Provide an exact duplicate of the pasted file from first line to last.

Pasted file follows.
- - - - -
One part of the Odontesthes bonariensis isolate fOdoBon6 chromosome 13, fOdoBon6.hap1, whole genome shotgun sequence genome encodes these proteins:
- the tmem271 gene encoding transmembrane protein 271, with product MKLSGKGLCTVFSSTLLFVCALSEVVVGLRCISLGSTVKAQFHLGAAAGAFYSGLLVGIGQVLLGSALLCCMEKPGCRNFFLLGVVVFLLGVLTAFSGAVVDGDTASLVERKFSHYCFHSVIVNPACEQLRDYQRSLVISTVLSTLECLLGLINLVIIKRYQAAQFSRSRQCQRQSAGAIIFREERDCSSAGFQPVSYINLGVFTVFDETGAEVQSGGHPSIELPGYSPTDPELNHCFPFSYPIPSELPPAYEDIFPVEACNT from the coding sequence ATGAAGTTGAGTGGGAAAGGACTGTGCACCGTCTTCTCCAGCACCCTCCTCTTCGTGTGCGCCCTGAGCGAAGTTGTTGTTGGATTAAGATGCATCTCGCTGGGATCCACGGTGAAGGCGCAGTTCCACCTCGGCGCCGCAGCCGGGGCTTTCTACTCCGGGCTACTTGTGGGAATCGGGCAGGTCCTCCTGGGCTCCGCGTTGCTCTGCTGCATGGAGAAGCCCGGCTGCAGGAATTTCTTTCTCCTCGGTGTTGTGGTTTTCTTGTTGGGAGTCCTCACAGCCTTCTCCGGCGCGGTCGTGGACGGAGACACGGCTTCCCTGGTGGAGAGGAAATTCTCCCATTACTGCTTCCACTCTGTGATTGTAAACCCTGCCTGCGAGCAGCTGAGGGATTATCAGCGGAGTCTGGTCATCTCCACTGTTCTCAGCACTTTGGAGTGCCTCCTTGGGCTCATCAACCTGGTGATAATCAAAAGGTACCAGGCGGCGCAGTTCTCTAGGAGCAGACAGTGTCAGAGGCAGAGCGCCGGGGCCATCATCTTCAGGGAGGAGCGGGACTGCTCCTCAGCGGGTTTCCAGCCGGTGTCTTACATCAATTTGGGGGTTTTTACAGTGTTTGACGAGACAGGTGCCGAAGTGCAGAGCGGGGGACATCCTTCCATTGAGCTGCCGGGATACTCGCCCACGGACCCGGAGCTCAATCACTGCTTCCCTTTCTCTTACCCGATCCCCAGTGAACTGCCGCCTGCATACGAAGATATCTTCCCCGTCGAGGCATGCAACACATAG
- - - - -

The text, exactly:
One part of the Odontesthes bonariensis isolate fOdoBon6 chromosome 13, fOdoBon6.hap1, whole genome shotgun sequence genome encodes these proteins:
- the tmem271 gene encoding transmembrane protein 271, with product MKLSGKGLCTVFSSTLLFVCALSEVVVGLRCISLGSTVKAQFHLGAAAGAFYSGLLVGIGQVLLGSALLCCMEKPGCRNFFLLGVVVFLLGVLTAFSGAVVDGDTASLVERKFSHYCFHSVIVNPACEQLRDYQRSLVISTVLSTLECLLGLINLVIIKRYQAAQFSRSRQCQRQSAGAIIFREERDCSSAGFQPVSYINLGVFTVFDETGAEVQSGGHPSIELPGYSPTDPELNHCFPFSYPIPSELPPAYEDIFPVEACNT from the coding sequence ATGAAGTTGAGTGGGAAAGGACTGTGCACCGTCTTCTCCAGCACCCTCCTCTTCGTGTGCGCCCTGAGCGAAGTTGTTGTTGGATTAAGATGCATCTCGCTGGGATCCACGGTGAAGGCGCAGTTCCACCTCGGCGCCGCAGCCGGGGCTTTCTACTCCGGGCTACTTGTGGGAATCGGGCAGGTCCTCCTGGGCTCCGCGTTGCTCTGCTGCATGGAGAAGCCCGGCTGCAGGAATTTCTTTCTCCTCGGTGTTGTGGTTTTCTTGTTGGGAGTCCTCACAGCCTTCTCCGGCGCGGTCGTGGACGGAGACACGGCTTCCCTGGTGGAGAGGAAATTCTCCCATTACTGCTTCCACTCTGTGATTGTAAACCCTGCCTGCGAGCAGCTGAGGGATTATCAGCGGAGTCTGGTCATCTCCACTGTTCTCAGCACTTTGGAGTGCCTCCTTGGGCTCATCAACCTGGTGATAATCAAAAGGTACCAGGCGGCGCAGTTCTCTAGGAGCAGACAGTGTCAGAGGCAGAGCGCCGGGGCCATCATCTTCAGGGAGGAGCGGGACTGCTCCTCAGCGGGTTTCCAGCCGGTGTCTTACATCAATTTGGGGGTTTTTACAGTGTTTGACGAGACAGGTGCCGAAGTGCAGAGCGGGGGACATCCTTCCATTGAGCTGCCGGGATACTCGCCCACGGACCCGGAGCTCAATCACTGCTTCCCTTTCTCTTACCCGATCCCCAGTGAACTGCCGCCTGCATACGAAGATATCTTCCCCGTCGAGGCATGCAACACATAG